Just read Jean Cocteau's DIARY OF A FILM (about the making of BEAUTY AND THE BEAST). Cocteau writes of the inattentiveness of educated audiences as opposed to working-class viewers, the only ones who listen and look. I am with him on that and was thrilled to see him state in print what I have observed all these years.

Had no idea of the Hell Cocteau and his crew went through creating that film. That's because none of that shows on the screen (which it shouldn't).

CURSE is a typical Hammer in that it is so far below the mark set by the source material. This is what doomed the studio. They always tried to do everything on the cheap (which is not to say the studio did not make good or great films). Christopher Lee was always underpaid by Hammer who did their best to write him out of their DRACULA series so they could avoid paying him his proper fee (which is why he appears half-way through TASTE THE BLOOD OF DRACULA. They made the film for Warner release. When Warner's found out they were getting a DRACULA film without Christopher Lee they said, "You put him in there."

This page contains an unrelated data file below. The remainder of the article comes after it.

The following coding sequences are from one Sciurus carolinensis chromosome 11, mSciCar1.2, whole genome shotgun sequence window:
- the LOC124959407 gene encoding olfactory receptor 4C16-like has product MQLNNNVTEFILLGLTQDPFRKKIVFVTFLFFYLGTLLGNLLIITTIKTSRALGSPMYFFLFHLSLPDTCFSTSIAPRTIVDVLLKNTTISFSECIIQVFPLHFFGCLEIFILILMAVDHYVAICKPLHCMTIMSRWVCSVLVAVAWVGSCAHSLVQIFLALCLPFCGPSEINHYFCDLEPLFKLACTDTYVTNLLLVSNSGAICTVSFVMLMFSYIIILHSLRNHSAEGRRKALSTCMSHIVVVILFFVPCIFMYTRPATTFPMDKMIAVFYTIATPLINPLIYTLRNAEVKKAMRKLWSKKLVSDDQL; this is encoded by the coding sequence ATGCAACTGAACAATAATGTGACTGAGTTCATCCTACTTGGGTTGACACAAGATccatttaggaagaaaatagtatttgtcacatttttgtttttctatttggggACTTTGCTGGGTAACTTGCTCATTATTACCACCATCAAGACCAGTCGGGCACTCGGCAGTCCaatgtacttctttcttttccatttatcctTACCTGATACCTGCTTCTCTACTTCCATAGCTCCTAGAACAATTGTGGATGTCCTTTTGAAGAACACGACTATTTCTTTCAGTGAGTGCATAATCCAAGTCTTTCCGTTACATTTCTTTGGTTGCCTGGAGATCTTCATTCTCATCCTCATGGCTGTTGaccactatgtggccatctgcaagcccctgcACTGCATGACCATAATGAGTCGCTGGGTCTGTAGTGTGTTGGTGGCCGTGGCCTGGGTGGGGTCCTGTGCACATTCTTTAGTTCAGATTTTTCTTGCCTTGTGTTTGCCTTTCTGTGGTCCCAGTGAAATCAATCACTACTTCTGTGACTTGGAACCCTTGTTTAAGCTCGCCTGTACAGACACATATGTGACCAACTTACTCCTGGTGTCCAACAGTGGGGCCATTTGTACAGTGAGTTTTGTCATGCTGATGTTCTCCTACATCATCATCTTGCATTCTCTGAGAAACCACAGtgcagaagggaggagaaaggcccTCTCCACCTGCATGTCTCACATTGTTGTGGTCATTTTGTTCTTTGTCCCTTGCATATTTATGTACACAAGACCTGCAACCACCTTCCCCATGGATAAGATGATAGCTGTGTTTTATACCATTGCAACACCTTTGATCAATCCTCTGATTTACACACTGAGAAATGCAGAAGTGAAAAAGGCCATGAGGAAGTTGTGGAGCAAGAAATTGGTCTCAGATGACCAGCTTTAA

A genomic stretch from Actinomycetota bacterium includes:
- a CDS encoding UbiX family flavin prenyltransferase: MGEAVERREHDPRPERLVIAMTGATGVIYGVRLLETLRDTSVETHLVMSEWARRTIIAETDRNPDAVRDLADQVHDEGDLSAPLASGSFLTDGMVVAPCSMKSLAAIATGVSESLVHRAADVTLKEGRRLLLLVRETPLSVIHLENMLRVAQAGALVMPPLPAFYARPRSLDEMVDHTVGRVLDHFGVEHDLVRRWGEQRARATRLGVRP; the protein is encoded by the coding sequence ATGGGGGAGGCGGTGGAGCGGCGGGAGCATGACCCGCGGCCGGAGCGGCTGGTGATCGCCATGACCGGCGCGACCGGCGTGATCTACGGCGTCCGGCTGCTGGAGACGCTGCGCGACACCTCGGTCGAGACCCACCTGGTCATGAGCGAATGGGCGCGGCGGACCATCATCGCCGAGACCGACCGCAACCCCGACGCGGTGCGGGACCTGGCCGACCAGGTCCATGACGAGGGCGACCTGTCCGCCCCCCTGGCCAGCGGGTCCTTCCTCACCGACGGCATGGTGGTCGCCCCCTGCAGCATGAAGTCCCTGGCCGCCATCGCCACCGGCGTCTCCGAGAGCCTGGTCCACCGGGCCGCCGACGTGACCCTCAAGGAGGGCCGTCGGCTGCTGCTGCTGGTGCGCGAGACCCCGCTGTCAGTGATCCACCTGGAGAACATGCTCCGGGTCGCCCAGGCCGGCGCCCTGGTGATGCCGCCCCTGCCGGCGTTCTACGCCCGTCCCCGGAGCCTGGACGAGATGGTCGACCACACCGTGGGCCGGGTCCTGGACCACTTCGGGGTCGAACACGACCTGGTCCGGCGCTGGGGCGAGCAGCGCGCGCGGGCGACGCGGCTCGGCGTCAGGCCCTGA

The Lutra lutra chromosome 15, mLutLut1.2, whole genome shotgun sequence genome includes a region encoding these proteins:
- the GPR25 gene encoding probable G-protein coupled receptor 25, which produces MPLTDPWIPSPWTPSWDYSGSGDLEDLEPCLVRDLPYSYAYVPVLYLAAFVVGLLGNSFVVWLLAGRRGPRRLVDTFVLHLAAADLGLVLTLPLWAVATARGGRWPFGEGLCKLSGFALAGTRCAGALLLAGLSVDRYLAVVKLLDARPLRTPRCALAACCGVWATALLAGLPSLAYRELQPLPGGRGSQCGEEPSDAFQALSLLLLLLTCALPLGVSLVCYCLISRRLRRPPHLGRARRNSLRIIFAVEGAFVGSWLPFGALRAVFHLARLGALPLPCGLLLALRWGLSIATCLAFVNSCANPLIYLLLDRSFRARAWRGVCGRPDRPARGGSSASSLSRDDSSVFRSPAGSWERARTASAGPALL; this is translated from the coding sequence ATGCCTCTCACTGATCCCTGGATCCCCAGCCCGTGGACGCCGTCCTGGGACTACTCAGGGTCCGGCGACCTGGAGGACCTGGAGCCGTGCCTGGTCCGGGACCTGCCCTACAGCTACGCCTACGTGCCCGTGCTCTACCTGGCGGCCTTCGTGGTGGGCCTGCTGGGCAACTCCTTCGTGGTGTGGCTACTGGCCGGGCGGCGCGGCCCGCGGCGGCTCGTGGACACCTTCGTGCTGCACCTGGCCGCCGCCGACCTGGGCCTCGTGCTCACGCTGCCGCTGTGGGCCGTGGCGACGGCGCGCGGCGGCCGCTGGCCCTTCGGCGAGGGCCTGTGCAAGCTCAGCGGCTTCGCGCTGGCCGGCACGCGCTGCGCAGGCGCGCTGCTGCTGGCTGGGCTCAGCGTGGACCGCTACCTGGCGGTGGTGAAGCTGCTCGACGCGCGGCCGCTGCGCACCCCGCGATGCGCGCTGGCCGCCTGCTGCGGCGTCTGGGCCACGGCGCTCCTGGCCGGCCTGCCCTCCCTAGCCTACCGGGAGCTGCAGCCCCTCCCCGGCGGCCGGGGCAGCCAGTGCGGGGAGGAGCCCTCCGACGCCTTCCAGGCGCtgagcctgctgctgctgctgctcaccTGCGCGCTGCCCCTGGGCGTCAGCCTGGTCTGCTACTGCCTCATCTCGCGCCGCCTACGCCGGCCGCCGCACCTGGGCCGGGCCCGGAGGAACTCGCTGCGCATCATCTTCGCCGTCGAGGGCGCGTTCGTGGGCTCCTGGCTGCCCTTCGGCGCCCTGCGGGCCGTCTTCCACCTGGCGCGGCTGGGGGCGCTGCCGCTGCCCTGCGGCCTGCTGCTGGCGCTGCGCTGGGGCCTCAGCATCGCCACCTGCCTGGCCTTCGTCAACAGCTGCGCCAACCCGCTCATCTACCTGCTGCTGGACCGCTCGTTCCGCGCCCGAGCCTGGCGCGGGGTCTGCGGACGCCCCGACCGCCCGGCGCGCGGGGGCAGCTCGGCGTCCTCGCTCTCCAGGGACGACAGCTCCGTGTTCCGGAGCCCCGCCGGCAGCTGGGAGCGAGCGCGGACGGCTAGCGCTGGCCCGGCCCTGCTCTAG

The studio had great talent but always misused it. They are not the only one that did that. The studios still do it.

8:01 AM  
Blogger Dave K said...

Wow, CURSE OF THE WEREWOLF, always one of my favorites from that first rush of Hammer horrors. And, yes, even as a kid I cut this one slack thinking oodles of good stuff must have been left on the censor's floor. Like Reg, I am curious how the streaming version compares to the Universal DVD. Make-up guy Roy Ashton was usually not at his best creating outright monsters (they mostly had unconvincing gray parchment skin and lots of black stuff smeared around the eye sockets) but the wolfman design was his masterpiece; very original in its day. Seeing barrel chested Oliver Reed with that pig nose, kitty ears and jack boots coming at you was nightmare enough for this 10 year old! I prefer to think of him brick red, as shown in poster art and your retouched photo (molesting his 'mom' Yvonne Romaine, no less) rather than the film's actual timber wolf gray.

I love the silent Felix toons, but Reg makes a good point as to the music. Makes all the difference. I always thought those old 16mm prints of 1920's Paul Terry cartoons with random Winston Sharples cues attached seemed livelier (and funnier) than many more famous classics.

2:10 PM